Hi Jon, thank you for posting this excellent paper. The observations that you make in the paper regarding the delivery of the FSA and the time required to execute match what I have experienced as well. In my experience the execution of an FSA is far from trivial and can be time consuming due to the number of documents to review. Also, the standard clearly states that the FSA is to be executed “in such a way that a judgement can be made as to the functional safety and safety integrity achieved by every SIF…” ( Of course, as you correctly point out in the article, if the duty holder calls for an FSA late in the project, all the effort required for stages 1 to 3 will then need to be done in one go. I have had a recent experience of this exact situation where I was called in to perform an FSA for a refining process with greater than 120 SIFs spread across multiple SIS logic solvers from different manufacturers. Many of the systems were already in Customer Acceptance Testing when the FSA was called! The project safety plan was indeed calling for FSAs at stages 1, 2 and 3 but the plan indicated that stages 1 and 2 FSAs were “Optional” and therefore I was only called in at stage 3.
    I have also been using the approach of aligning the requirements of IEC 61511 to arguments and evidence which seems like a natural approach. The methodology I use is the same one that you describe in the article. I am curious to know however if you recommend the assessor(s) perform a detailed review of every document (e.g. every HAZOP/LOPA report, every SRS for every SIF, every SIL verification report, every test plan, every validation record, every proof test procedure, etc.) or rather a sampling of every document type to get a sense of the overall picture and if issues are identified then dig deeper in that area?

    • Jon Keswick, CFSE says:

      I appreciate your taking the time to read and respond to this paper, and I’m glad to hear I’m not the only one with challenging experiences.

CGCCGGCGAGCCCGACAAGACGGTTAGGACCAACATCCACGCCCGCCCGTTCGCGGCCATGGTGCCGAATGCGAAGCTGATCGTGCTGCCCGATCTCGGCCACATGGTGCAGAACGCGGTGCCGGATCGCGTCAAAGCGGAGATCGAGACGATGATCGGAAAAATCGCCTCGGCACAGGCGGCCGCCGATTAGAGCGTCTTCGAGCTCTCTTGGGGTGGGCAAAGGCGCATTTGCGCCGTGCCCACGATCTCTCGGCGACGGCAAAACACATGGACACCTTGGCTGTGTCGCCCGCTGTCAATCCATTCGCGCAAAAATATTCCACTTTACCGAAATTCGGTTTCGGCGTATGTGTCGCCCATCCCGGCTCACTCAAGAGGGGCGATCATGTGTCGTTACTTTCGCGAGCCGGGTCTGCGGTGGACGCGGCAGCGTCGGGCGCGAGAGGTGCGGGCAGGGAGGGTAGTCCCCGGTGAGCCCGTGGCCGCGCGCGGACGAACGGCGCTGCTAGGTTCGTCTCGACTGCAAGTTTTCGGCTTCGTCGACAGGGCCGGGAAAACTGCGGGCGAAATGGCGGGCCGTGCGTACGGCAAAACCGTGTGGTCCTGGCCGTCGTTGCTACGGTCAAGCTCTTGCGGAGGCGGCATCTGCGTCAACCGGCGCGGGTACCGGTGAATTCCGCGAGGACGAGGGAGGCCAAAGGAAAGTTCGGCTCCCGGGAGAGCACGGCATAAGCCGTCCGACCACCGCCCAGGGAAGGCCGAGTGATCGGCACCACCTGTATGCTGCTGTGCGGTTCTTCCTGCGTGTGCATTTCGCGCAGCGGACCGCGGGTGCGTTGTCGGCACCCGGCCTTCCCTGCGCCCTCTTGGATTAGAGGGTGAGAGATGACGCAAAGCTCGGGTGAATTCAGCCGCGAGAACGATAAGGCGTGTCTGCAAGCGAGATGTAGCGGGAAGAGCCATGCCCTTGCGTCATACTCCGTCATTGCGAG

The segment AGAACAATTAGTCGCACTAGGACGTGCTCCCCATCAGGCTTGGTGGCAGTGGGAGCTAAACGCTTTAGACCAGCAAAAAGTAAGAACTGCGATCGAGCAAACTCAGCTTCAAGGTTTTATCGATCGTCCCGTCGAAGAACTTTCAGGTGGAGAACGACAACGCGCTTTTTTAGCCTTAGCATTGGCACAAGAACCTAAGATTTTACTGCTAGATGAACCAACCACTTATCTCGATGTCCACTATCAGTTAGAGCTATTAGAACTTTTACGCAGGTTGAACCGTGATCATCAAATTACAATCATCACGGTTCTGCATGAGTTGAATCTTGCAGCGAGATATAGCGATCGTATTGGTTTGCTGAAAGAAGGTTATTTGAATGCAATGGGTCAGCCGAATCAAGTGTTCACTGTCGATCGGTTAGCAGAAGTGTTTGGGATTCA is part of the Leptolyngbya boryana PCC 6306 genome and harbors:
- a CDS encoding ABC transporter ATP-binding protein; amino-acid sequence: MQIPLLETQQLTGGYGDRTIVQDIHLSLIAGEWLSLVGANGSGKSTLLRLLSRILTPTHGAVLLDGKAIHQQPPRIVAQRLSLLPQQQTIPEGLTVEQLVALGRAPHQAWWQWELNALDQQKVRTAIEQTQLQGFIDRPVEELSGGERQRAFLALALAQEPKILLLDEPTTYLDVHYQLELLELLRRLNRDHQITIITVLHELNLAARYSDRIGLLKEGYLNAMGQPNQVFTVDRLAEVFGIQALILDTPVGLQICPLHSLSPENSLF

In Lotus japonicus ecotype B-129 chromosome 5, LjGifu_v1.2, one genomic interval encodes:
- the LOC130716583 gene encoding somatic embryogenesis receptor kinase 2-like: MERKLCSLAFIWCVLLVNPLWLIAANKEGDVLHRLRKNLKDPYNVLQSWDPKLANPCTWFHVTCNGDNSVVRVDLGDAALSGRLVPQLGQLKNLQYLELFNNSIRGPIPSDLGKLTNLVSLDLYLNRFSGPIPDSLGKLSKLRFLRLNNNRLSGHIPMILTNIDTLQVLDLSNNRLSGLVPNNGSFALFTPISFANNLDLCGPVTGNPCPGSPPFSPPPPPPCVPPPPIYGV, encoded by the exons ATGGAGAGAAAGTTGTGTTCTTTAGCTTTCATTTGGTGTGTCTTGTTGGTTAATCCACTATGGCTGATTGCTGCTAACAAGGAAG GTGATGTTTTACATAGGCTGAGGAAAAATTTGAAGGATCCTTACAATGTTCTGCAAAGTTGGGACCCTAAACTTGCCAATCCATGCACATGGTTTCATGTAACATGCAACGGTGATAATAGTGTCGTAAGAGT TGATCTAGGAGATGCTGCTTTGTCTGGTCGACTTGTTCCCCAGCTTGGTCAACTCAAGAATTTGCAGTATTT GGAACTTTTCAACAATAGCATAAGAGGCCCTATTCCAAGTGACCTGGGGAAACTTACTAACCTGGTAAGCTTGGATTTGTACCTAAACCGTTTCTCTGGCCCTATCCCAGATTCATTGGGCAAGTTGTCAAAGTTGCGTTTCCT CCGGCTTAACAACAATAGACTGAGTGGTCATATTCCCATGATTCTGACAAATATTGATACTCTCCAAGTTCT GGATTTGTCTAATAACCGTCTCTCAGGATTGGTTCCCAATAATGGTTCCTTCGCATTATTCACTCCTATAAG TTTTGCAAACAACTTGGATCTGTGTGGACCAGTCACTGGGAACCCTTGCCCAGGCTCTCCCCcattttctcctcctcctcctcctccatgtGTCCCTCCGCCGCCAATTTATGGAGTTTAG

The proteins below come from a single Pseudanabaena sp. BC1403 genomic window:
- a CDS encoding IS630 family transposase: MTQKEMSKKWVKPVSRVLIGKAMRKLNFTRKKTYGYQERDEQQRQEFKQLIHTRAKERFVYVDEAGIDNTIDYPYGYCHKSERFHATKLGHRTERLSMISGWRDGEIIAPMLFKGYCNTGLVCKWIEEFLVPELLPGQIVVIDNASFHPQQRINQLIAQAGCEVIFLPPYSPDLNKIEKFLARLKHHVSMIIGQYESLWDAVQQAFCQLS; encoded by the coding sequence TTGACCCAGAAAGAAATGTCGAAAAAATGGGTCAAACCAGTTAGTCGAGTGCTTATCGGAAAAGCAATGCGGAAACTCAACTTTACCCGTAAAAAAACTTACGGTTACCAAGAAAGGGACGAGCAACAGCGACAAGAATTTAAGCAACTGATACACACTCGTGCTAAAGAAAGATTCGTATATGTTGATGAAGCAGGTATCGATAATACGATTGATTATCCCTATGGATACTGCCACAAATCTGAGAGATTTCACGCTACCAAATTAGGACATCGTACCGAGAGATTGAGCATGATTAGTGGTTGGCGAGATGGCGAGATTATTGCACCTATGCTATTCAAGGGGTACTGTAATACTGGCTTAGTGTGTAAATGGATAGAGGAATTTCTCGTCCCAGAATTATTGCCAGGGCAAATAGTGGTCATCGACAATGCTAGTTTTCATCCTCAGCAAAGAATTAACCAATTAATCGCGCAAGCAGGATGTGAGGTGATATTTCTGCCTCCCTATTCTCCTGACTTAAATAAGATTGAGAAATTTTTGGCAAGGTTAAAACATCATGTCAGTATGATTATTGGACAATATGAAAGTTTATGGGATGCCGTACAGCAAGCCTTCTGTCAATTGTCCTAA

In response to your question about the “detailed review of every document”. My approach has been to gather every document available and then work backwards and forwards from all the SIFs that have been identified in the SRS, with an initial focus on those with the highest integrity requirement, whether that be a qualitative SIL target or a SIL with a PFD/RRF or PFH.
      It should be possible to see clear traceability from the SRS to the SIL determination (whether qualitative or LOPA) and backwards to the PHA/HAZOP. If there are no issues with the SIL determination of the higher integrity requirements, I look at the next level down. Usually, some patterns emerge if the approach is consistent, whether the outcome is positive or negative. If there is apparent inconsistency, that tends to be a red flag to dig deeper.
      Traceability from SRS to the SIL verification and the validation and proof test plans should also be clear. I focus primarily on the quality of the validation planning compared to the SRS, as this is ultimately the activity determining if SIF are engineered per the requirements. It’s often the case that the validation records will not be complete at the time of initial engagement of the FSA 3, so it’s important to register that and review the final completed test records before concluding a completed FSA 3.
      Of course, all the above assumes that there is a good quality SRS in the first place, which is often not the case! Things are generally improving, but there is still a long way to go.
      Thanks for your feedback.